Sanctuary

When I was eleven my family moved to a new house. It was a split level, and I had the basement bedroom. I had a three yellow walls, one wall with yellow roses, and wall-to-wall spring green carpet under my French Provincial 1970s bedroom suite, complete with canopy bed (covered with one of Mima’s afghans, of course–yellow and green!). I wish I had a picture to show you. I guess it was a little loud, but it looked like springtime, and I loved it.
As a teenager, I spent a lot of time in the privacy of that room.  I used to love to sit on my floor, listening to my record albums (usually my soundtrack to the animated version of The Lord of the Rings), drawing with my colored pencils in my special sketchbook.  I studied there, in front of my wall heater. I wrote a book there, reading chapters aloud to my sister as I finished them.  I talked on the phone for hours there (by pulling the long cord of the downstairs extension into the room!).  I entertained my friends there.  I cried there.   I loved being able to go downstairs and lock myself in, away from everyone.  It was a sanctuary.
For four years in college, I shared a bedroom.  Then I got married, and quickly was sharing my bedroom not only with my husband, but with a succession of babies and small children and an abundance of clutter.  First we had a creaky old bed; later we switched to box spring and mattess right on the floor to keep rolling babies safer.  When we moved into our Victorian house, I had high hopes for the bedroom-as-sanctuary:  it was a large room, with a fireplace and a door which once led to a balcony.  We even had a loveseat, but it quickly became a magnet for clothes waiting (and waiting, and waiting . . . )to be hung up, and the rest of the room quickly filled with the clutter that was overtaking the whole house.
The bedroom in what the little ones have christened “the burned down house” was kind of an anti-sanctuary.  We could not even get our boxspring up the stairs of this 1960 split level, so we had our mattress right on the floor.  It was stiflingly hot from May through September, and there were no screens on the windows, so that we learned to live with pollen everywhere and an abundance of flying and crawling friends.  We usually had two cats in bed with us, not to mention Lorelei AND William.  There always seemed to be either dirt (courtesy of the aforementioned bedmates) or crumbs (thanks, to John, who WOULD NOT STOP eating crunchy snacks in bed) amongst the sheets.  And this room was smaller than the last, and the clutter just as bad.  I hated going in there, frankly.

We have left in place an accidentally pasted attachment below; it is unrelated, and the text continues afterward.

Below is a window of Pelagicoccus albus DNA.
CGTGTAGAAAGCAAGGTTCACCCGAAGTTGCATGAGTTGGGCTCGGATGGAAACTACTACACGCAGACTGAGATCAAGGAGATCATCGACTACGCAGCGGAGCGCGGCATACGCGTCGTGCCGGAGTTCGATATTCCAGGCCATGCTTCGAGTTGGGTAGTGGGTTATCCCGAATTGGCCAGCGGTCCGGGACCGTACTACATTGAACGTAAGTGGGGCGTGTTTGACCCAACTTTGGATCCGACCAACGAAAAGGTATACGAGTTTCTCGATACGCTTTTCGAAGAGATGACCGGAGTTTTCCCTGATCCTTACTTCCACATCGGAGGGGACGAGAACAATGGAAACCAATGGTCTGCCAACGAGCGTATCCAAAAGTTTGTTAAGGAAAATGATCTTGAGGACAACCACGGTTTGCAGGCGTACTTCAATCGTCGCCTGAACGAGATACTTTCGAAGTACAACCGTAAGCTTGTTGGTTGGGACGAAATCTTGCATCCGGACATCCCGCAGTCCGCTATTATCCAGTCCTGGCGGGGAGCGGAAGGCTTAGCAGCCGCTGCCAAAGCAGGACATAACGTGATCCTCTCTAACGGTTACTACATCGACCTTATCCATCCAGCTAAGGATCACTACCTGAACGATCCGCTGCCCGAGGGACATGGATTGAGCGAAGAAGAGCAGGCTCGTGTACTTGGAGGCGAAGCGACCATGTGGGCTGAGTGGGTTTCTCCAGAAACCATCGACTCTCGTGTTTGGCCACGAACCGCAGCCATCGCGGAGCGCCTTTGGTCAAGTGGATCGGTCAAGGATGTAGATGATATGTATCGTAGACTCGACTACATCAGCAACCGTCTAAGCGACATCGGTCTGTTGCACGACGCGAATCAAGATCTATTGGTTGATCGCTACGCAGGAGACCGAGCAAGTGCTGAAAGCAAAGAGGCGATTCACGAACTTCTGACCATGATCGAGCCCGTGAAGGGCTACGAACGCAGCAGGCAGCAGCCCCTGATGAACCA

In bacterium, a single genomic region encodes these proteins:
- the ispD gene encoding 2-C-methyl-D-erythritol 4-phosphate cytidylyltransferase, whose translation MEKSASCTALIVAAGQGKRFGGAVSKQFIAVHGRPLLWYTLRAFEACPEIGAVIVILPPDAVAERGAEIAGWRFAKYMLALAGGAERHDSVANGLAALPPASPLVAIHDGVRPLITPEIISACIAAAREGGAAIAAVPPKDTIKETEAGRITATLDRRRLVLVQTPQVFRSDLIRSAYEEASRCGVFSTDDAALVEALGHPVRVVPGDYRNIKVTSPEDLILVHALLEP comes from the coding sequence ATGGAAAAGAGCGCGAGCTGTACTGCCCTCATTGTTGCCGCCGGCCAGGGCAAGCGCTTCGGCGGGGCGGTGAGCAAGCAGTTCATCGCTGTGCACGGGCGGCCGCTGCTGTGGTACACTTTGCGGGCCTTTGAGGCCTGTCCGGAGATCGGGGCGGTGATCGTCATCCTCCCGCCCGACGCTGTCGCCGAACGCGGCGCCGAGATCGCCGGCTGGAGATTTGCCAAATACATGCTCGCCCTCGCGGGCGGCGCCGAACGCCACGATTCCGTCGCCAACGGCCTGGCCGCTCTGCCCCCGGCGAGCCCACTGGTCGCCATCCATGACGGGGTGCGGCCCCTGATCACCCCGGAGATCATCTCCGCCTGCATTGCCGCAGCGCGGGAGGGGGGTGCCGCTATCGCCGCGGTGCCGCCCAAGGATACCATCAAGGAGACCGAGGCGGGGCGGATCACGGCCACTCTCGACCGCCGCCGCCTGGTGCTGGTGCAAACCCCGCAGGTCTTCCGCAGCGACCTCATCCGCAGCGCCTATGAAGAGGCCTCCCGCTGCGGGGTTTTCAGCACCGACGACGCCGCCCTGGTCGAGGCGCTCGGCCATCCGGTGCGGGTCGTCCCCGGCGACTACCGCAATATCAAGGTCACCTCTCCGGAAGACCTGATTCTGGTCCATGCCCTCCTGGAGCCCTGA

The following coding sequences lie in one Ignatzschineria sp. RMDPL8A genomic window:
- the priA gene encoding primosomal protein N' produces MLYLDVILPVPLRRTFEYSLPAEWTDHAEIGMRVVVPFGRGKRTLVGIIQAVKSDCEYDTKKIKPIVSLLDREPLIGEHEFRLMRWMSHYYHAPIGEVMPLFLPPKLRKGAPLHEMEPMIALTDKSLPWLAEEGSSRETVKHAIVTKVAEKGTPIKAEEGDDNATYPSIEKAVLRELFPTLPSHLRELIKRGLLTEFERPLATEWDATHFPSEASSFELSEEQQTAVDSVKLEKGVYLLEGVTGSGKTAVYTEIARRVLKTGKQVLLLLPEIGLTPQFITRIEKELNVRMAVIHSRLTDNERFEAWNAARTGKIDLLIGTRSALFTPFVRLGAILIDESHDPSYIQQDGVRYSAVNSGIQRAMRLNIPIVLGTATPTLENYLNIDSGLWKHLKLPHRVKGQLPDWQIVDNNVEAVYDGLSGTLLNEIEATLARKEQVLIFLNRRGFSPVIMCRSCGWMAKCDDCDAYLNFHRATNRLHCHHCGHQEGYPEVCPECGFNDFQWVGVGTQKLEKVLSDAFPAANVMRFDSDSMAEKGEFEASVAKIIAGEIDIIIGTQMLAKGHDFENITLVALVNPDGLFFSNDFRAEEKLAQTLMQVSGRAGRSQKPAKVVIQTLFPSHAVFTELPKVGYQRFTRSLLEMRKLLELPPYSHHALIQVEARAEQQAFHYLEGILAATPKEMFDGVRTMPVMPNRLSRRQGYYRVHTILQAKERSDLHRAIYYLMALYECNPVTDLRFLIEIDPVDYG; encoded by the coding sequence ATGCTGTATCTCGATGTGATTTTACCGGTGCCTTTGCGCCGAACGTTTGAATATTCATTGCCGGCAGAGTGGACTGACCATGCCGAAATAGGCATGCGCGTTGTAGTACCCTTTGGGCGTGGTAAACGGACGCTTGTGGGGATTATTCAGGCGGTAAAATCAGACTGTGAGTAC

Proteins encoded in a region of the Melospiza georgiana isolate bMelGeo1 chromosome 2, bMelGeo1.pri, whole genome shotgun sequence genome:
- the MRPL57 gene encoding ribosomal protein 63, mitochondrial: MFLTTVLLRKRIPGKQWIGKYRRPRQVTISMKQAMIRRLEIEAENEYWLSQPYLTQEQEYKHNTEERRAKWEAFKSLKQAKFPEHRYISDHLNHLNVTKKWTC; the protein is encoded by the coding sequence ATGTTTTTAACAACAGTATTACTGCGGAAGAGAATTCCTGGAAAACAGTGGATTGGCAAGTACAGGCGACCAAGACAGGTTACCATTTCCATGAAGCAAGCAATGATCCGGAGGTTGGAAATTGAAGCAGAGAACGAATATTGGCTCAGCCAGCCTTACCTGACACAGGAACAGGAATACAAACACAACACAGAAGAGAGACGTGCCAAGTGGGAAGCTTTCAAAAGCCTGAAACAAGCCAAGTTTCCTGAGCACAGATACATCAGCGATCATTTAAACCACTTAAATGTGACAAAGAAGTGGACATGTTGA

But now.  Oh my.
Can I just say that going up to my room at night is just about my favorite part of the day?  And not just because I love to sleep.  No, it is that sense of sanctuary that was pretty much completely missing from ANY room of the last place we lived. (And is it any wonder, in retrospect, that I never felt quite safe or at home there?)

The room is enormous.  And there’s no clutter because we don’t own any.
There’s a huge bathroom with two sinks and a spa tub.

Lorelei enjoys the spa tub

It has a walk-in closet.  You’d laugh if you saw a picture of that.  John, who was given all my Uncle Charlie’s clothes, and received shirts and ties from many other sources as well, NEEDS the closet (for that matter, as an attorney, he needs the clothes).  My side, on the other hand, is sparsely populated at the moment!
I love the furniture in the room, donated by a friend of my father and step-mother.  And there is no accumulation of knick-knacks to detract from it (the collection of . . . shall we say, CRAP, that used to sit on John’s bureau had been annoying me for years.).
And the bed.  Oh, the bed.

The bedspread is EXACTLY like one I inherited from Mima that was lost in the fire.  I never got to use it because it was too long with the bed always being on the floor.  The sheets are Ralph Lauren with a ridiculously high thread count.  Getting into this bed every night with my book and my book light and my reading glasses is truly one of my greatest pleasures in life.


By now it probably goes without saying that every single thing in this room–the pictures, the linens, the books, the furniture, the pillows–even the nightgown I sleep in each night–came from the love and generosity of friends, family, even strangers.  That makes the room feel like even more of a blessing.  I feel safe and loved here.
What about you?  Is your bedroom a sanctuary?  Do you have another place that is–or has been–a sanctuary for you?